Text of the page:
2. because you couldn’t prove that it wasn’t food poisoning or anything else accidental, and without proof you couldn’t convict. Arsenic was known as ‘inheritance powder’ it was so ubiquitous, because if you were careful you could establish a history of the victim being inclined to stomach upsets before giving a lethal dose. I’m not a poisoner but as a writer of murder mysteries I have
      looked into it fairly deeply. Cyanide which is an organic poison equally could be passed off as a heart failure, and again could be detected if anyone knew enough and went to the trouble using another test by the ubiquitous Mr Scheele [better known for his turning of toxins into paint colours] but you have to suspect someone has poisoned someone else before anyone even tried to do a test. [the original test for any poison was to force the stomach contents to be ingested by some unfortunate dog; if it lived it wasn’t poison.]. And herein lies the rub; if nobody suspects the death of a sickly person or one rumoured to have a heart condition nobody investigates it. The only cases of poisoning we hear about are the ones where the poisoner was careless. cyanide is a plant poison, but has the specific prussian blue test from IIRC 1797 [might have been earlier].
      If you poison with nightshade the berries in the stomach can still be fed to a dog. Monkshood/Wolfsbane/aconite is probably the safest because that can also be absorbed through the mucus membranes and might be given as a salve for privy itching, say. Colchicin is a good one, being available in concentrated form in pills for gout at the time, taxin [yew] is easily passed off as natural, and about the safest one is to serve daffodil bulbs as a ‘mistake’ for onion.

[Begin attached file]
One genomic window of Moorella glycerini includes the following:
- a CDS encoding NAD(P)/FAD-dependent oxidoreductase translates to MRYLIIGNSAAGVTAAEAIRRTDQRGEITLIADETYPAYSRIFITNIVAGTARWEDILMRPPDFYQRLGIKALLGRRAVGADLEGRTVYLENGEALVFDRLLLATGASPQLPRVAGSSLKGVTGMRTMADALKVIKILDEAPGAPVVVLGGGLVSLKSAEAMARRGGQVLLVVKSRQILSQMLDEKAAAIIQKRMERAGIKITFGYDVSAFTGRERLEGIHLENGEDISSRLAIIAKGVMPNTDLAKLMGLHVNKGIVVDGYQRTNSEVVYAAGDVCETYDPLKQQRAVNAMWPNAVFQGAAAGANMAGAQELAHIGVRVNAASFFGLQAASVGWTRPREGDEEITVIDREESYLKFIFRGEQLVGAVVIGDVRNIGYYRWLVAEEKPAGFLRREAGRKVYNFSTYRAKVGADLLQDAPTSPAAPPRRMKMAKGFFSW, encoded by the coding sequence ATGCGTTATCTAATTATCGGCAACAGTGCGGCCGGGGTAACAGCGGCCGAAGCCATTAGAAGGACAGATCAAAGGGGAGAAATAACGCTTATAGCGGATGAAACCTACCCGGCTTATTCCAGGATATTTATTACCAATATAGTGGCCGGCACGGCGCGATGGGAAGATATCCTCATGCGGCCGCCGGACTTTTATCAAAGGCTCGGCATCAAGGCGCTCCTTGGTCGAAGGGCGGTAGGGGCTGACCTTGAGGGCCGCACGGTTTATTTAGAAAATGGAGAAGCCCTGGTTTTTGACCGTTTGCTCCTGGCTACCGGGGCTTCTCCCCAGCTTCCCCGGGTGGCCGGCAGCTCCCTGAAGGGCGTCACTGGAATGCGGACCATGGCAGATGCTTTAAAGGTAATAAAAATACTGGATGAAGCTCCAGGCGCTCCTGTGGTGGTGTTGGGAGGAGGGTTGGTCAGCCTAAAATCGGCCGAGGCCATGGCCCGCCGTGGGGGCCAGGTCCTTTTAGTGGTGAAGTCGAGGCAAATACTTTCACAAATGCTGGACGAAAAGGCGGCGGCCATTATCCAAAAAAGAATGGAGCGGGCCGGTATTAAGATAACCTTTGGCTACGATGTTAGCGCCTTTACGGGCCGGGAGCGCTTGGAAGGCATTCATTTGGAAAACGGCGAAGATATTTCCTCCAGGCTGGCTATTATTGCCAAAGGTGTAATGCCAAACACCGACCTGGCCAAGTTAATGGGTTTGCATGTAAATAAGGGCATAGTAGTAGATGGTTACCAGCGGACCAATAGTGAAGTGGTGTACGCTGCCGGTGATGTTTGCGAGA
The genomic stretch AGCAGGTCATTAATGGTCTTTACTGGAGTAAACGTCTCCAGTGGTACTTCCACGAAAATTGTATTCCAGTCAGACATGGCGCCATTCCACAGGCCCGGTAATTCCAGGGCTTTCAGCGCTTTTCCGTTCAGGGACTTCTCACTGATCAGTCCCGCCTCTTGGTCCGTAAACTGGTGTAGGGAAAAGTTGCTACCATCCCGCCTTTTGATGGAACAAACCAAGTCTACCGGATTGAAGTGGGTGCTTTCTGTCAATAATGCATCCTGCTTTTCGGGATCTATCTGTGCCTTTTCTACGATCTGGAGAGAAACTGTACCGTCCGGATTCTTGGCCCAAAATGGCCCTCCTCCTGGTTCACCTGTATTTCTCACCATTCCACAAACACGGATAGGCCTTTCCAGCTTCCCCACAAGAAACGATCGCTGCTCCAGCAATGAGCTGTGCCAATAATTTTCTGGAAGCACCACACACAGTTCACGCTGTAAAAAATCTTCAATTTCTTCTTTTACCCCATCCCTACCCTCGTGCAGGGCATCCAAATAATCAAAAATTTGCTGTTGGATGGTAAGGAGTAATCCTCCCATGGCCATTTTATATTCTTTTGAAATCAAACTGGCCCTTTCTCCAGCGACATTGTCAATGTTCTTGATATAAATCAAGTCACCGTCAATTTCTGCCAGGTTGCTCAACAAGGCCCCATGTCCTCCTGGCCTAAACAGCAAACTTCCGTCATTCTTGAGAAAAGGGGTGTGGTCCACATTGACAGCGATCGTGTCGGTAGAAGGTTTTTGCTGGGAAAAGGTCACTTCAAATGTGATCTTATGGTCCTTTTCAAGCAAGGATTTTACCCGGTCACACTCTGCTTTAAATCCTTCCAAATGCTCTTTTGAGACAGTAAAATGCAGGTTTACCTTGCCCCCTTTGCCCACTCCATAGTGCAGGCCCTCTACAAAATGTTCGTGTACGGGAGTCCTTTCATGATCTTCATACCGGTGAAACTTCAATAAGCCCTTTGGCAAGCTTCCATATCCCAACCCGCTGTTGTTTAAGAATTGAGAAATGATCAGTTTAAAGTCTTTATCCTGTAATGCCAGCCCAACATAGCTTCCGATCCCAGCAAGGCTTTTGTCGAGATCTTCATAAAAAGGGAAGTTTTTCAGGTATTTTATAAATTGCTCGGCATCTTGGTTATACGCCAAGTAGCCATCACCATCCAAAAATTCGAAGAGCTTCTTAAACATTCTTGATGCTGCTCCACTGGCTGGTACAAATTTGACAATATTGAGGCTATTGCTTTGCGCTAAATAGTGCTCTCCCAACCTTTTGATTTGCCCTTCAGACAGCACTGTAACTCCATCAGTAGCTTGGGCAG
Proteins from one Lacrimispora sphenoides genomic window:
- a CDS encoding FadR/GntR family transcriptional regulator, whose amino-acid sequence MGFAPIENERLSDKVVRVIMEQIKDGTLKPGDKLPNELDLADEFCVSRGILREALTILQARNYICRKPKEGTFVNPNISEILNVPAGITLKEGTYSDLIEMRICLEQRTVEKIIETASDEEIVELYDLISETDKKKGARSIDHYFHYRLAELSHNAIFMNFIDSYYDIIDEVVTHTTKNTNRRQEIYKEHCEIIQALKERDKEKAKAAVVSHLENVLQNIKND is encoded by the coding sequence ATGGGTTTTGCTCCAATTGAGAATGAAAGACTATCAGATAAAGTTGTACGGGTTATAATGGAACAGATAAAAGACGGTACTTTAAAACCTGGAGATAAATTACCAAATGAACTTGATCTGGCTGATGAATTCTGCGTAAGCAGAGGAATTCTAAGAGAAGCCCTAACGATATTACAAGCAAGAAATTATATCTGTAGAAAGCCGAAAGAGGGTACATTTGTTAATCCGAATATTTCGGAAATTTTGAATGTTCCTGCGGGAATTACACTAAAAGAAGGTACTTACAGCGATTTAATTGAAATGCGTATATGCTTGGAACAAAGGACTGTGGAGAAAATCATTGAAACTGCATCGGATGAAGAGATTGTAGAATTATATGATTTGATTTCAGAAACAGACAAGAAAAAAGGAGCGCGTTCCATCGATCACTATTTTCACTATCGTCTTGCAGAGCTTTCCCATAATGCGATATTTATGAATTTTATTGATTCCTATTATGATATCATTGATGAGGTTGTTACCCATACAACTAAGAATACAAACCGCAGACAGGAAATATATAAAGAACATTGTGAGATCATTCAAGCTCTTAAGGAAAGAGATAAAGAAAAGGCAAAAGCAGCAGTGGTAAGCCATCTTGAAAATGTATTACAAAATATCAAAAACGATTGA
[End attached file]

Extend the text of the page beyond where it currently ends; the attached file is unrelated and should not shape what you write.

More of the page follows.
Of course the main reason is that people of all ages are on the whole ill educated, and to use organic poisons requires a little knowledge of herbalism. Whereas because of the publicity given to the dangers of arsenic as rat poison, anyone might know that it is deadly – equally distilled Laurel leaves to use as wasp killer as cyanide. [and easy to disguise in ratafia for that matter.] Most people using murder as a solution are uninteresting, stupid, illl-educated and most important of all, impatient. They would rather buy inheritance powder than set up a history of not eating onions because it makes them ill to disguise why they were not ill with daffodil bulbs. those of us who write murder mysteries are looking at those with a bit more nous who go to some effort.

      Liked by 1 person

  2. mistyfan

    So Cawthorn had to resort to murder to end his marriage? Wife-selling, a common way to end an unhappy marriage in pre-divorce days, must have been on the way out by then. Legal divorce was still many years in the future and even then it remained frowned upon for a few generations. And murder would have been pretty easy in the 19th century because poisons were so readily available over the counter.


    1. Sarah Murden

      Selling her might have been an option, but that wasn’t really commonplace by then and as you say divorce wouldn’t have been an option, so the only way to ‘get rid of her’, so he could be with his new love was to poison her!


      1. do I read/write too many murder mysteries? Only the way I read his letter to his sweetheart it sounded to me as though he was taking the fall for her. “I pay the debt for you” and “If for the love of you, a desolate death etc” sound to me as though he is saying “Yes, I know you got impatient and killed her but I will take the blame.” He then confessed.

        Liked by 1 person

        1. Sarah Murden